5. Seek support from other neighbors

When it comes to difficult neighbors, it's pretty common that they have more than one victim. If you are currently experiencing an issue with someone living nearby, you might not be the only one in the area facing the problem. Because of this, it's possible someone else has a solution already, too. To save yourself the hassle of reinventing the wheel, take the time to seek out support from your community instead of going through the problem alone.

According to Make Tech Easier, there are a number of apps you can download to connect with those living around you. The most popular of these apps is Nextdoor, which ensures that everyone using the app in a specific area has had their addresses verified. Other apps include Mycoop, Olio, and ioby. You might try downloading multiple apps to see which is the most active in your area. Also, consider joining local Facebook groups and seeking out your neighborhood's other social media presences.

6. Review your local ordinances and HOA bylaws

It's important to know the legality of a situation before you act. If you are in a dispute with your neighbors, you cannot always rely on common sense to correct their behavior. In some cases, people will only follow the letter of the law instead of social norms. An example of this would be blasting music at 8 a.m. on a Saturday morning when the noise ordinance expires at 7 a.m. While not against any local rules and certainly not illegal, this can still be disruptive and rude behavior. In this instance, your only recourse would be to ask nicely, as you have no rules or legislation to fall back on.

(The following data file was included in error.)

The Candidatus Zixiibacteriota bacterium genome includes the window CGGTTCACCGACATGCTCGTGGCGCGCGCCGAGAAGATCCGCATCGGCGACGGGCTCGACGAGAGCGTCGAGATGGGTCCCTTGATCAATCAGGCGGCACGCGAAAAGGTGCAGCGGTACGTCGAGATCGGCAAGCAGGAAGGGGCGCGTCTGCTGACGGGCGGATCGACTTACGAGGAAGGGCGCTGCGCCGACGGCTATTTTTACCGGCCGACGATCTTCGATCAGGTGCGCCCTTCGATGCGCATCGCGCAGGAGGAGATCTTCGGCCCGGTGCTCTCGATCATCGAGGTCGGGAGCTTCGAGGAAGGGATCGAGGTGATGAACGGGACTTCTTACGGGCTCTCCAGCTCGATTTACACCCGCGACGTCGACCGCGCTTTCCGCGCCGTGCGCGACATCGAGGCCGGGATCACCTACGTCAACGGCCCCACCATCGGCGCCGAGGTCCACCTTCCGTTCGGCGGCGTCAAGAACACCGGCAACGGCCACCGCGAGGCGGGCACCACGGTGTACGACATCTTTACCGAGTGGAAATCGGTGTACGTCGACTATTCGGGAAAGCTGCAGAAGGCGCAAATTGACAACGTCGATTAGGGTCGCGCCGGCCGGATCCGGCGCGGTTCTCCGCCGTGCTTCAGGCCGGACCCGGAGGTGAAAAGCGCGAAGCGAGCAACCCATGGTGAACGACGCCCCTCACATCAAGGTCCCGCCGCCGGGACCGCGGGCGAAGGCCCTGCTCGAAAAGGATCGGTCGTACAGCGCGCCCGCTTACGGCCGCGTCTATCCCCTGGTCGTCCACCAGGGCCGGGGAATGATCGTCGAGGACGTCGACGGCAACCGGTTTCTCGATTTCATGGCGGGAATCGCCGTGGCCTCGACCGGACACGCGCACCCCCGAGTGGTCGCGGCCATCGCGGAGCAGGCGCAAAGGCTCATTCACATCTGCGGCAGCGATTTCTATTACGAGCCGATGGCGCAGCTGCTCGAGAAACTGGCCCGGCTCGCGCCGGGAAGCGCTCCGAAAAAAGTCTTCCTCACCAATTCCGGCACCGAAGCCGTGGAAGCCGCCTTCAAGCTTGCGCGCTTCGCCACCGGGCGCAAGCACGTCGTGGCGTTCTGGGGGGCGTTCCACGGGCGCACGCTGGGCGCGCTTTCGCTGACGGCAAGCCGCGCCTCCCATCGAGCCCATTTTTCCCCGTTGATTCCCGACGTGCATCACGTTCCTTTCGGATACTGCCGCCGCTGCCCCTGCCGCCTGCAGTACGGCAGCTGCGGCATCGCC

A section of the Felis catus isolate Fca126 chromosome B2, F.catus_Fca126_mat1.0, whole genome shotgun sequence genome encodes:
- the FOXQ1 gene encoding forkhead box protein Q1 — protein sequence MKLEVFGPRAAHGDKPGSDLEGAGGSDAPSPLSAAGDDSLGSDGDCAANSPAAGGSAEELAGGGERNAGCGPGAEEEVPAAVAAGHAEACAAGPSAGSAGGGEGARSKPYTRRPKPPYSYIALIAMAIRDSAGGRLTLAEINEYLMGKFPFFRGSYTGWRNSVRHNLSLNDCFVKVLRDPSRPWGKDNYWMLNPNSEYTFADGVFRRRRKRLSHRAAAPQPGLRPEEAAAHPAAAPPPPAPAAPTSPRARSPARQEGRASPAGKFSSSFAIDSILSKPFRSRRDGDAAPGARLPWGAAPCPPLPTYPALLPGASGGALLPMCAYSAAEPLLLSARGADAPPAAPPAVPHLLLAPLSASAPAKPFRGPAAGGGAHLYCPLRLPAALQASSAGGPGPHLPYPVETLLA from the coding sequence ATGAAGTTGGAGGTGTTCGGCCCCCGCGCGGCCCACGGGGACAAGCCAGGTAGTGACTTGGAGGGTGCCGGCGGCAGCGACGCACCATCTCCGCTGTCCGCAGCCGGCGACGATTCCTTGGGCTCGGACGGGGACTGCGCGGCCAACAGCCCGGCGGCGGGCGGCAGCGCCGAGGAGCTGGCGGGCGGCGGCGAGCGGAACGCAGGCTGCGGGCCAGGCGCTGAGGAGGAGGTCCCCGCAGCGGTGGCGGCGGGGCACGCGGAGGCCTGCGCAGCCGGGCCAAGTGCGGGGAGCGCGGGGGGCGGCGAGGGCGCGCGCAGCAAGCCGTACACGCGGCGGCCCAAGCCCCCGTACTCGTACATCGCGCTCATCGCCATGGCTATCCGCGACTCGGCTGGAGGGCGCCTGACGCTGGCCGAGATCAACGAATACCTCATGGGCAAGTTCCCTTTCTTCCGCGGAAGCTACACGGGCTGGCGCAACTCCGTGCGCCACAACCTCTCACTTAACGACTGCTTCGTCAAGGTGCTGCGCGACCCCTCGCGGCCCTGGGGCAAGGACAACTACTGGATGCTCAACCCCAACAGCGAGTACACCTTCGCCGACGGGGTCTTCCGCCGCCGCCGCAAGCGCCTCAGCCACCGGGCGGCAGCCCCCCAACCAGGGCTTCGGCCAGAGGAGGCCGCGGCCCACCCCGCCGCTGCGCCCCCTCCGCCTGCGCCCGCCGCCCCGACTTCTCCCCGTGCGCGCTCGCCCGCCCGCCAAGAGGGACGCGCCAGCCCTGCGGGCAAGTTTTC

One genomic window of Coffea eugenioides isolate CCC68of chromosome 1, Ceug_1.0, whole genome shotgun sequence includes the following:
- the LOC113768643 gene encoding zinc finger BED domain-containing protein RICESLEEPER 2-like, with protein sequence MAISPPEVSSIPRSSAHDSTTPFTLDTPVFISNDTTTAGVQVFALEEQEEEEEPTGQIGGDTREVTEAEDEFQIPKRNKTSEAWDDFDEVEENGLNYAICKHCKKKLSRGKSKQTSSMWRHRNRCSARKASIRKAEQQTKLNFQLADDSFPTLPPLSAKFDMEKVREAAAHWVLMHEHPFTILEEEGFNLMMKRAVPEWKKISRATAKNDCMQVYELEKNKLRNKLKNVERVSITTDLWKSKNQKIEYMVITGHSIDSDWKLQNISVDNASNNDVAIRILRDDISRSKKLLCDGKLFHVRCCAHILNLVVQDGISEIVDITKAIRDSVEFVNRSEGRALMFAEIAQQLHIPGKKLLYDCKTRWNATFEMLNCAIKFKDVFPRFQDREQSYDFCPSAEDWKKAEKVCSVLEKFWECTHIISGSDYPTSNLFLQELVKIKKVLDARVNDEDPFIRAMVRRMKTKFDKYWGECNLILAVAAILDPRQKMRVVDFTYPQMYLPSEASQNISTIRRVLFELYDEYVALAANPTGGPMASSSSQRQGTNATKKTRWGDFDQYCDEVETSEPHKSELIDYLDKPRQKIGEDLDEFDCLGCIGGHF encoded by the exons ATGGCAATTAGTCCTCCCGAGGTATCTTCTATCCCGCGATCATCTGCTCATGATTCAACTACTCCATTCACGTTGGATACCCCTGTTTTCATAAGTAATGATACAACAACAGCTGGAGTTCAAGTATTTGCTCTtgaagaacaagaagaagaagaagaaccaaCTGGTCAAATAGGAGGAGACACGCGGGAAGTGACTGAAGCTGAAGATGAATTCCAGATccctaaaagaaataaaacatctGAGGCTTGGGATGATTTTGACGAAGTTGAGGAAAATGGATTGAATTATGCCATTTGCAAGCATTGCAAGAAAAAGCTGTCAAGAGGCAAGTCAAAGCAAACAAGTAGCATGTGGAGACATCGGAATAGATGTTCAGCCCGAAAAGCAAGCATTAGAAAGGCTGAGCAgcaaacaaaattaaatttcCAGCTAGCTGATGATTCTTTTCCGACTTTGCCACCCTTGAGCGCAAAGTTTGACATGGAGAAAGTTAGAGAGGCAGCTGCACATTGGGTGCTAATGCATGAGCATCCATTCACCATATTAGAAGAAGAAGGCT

However, before speaking to your neighbor, it's always a good idea to know the facts. If you are aware of who is technically in the right, you can decide whether to escalate the situation. According to the Harvard Kennedy School, it's hard to run a comprehensive search of all state and local databases at once. To find the information you need, you might need to check each website individually. That would be your Homeowner's Association (HOA) website, your city website, your county website, and your state website.

7. Know the right way to escalate a situation

Calling the authorities isn't always the best course of action for non-emergency situations. For example, you wouldn't call 911 if your neighbor's dog keeps using the bathroom in your yard, but you would if the dog attacks your child and you need help. When dealing with difficult neighbors, consider the appropriate escalation process for each complaint.

According to the City of Katy, you would call animal control if you see a roaming dog, or are witnessing animal cruelty occur. This department specializes in animals and can give better advice than the police that typically focus on human conflicts for resolving the situation. However, if your neighbor keeps sneaking into your backyard to use your pool, you can absolutely call the police if you have already spoken to them about not doing this (via Campion, Curran, Lamb & Cunabaugh). They are trespassing and putting you at substantial risk of a lawsuit should anything happen to them while using your pool.